“It’s important to allow your pet the freedom to meet his or her new family member at their own pace,” says Tupler. “While maintaining supervision, let them sniff and coexist in the same space.” When in doubt, go slow. Start with a few minutes at first and then gradually work your way up. If either the child or the pet seems uncomfortable, try to end on a positive note (with a treat) and wrap up the interaction until everyone has time to get calm again.

Create Safe Space

In addition to meeting your children, a new cat or dog may also be meeting your other pets. Dr. Tupler says the key to success here is patience. She recommends 3 to 5 introduction sessions per day, for about 10 minutes each. Tupler says it’s important to learn about pet body language to keep your pets safe when they are first meeting each other. 

When it comes to cats, Tupler suggests keeping them apart at first and then using scent exchange to introduce them to each other. “You can do this by rubbing a towel or blanket on the side of their face, then placing it on the floor and sprinkling it with treats for the other cat to explore. Introducing a scratcher or cat tree is also key, as scratching releases pheromones.”

For dogs, Tupler recommends a distance test, as well as using a leash and collar, and potentially a muzzle to protect smaller animals. “During their first introduction, you should monitor the body language of your pup,” says Tupler. “Look out for the following signs of distress: forward leaning, intense staring, low growling, tense body and ears being pinned back may all be signs that the introduction may not go as planned. If these are noted, it’s recommended to bring in a professional behavioral therapist or consult your veterinarian to ensure safety and proper introductions.”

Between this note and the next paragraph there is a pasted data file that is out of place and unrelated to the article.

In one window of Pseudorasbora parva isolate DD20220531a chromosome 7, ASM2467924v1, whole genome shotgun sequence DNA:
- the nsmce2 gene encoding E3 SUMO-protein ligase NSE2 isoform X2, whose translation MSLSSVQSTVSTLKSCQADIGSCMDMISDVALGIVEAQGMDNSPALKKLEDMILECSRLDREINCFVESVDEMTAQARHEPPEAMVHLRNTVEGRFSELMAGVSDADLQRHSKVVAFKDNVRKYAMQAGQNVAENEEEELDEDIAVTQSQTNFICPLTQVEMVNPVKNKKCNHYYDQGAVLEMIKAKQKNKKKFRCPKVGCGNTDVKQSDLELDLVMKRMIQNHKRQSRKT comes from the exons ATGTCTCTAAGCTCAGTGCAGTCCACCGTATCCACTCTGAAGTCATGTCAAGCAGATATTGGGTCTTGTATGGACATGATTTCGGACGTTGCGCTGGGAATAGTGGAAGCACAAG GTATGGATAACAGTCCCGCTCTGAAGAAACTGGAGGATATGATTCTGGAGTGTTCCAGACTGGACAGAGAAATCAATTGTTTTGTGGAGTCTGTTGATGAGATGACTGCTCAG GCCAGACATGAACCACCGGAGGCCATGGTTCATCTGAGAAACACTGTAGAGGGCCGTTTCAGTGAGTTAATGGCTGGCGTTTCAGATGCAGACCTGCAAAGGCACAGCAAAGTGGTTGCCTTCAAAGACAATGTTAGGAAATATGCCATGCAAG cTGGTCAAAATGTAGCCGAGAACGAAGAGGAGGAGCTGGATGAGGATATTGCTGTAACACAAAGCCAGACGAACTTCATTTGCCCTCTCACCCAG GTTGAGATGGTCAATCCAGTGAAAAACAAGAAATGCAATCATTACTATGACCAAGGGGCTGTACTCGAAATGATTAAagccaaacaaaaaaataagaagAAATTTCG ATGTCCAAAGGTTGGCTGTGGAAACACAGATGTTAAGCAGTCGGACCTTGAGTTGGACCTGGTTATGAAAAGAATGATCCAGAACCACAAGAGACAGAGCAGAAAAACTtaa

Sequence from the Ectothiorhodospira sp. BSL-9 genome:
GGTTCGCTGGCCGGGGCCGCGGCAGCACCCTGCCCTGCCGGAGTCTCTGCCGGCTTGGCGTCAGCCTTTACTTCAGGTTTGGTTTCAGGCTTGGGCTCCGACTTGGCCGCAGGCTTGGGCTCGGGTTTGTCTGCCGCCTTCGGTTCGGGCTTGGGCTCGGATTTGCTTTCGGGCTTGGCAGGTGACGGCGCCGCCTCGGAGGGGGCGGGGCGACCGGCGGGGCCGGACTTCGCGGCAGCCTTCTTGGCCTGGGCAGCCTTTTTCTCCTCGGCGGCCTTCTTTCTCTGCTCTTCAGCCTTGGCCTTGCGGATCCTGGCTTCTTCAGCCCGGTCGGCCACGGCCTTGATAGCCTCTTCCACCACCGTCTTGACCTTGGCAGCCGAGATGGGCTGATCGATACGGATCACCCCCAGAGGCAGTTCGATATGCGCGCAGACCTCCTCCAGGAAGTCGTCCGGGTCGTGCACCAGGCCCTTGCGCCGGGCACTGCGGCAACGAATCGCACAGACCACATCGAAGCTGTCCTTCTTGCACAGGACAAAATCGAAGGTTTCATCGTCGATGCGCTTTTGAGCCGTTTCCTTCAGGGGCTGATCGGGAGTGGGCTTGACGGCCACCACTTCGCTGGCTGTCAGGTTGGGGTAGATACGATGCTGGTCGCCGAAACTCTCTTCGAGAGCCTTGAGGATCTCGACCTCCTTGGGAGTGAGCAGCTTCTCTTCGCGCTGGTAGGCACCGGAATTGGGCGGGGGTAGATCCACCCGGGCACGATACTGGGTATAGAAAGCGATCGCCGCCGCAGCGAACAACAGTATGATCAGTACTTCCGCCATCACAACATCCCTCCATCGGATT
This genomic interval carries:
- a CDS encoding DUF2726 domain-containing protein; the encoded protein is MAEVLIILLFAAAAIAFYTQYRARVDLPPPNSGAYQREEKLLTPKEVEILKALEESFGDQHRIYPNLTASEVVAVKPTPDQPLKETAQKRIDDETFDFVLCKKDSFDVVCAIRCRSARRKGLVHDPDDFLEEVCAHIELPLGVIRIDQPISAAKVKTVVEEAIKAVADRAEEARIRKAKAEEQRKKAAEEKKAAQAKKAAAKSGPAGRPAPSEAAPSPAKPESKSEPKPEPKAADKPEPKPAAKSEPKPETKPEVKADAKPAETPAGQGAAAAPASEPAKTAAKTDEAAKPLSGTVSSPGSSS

Get the Essentials in Place 

As you get closer to bringing home your pet, involve your kids as much as their age allows in the preparation. Show them where your animal will sleep, eat, and toilet. Get them involved in brainstorming a name or picking out toys or treats. If your child is old enough to help with feeding and walking, set up a plan for what that might look like, and be prepared to revisit the plan as you go to make sure it’s still serving your family and your new pet well.

A Veterinarian’s Must-Have Products When Introducing a New Pet

  • Crate (for dogs): This should be a happy and welcoming place for your pooch and never used to for punishment
  • Pet gate: To create separate spaces for your new pet
  • Cave bed (for cats): Creates a calming, safe space for cats
  • Leash: A martingale collar with a 6 foot leash works best
  • Toys for cats and dogs: Having toys on hand create a positive and fun environment when meeting a new brother or sister
  • Snuffle mats: To help with pheromones and stress reduction
  • Towels: For scent exchanges
  • Feliway, different types of litter and litter boxes for a substrate and litter box trial, cat trees, scratchers, catnip, leash and harness for walks, and churu (high value snacks for introductions)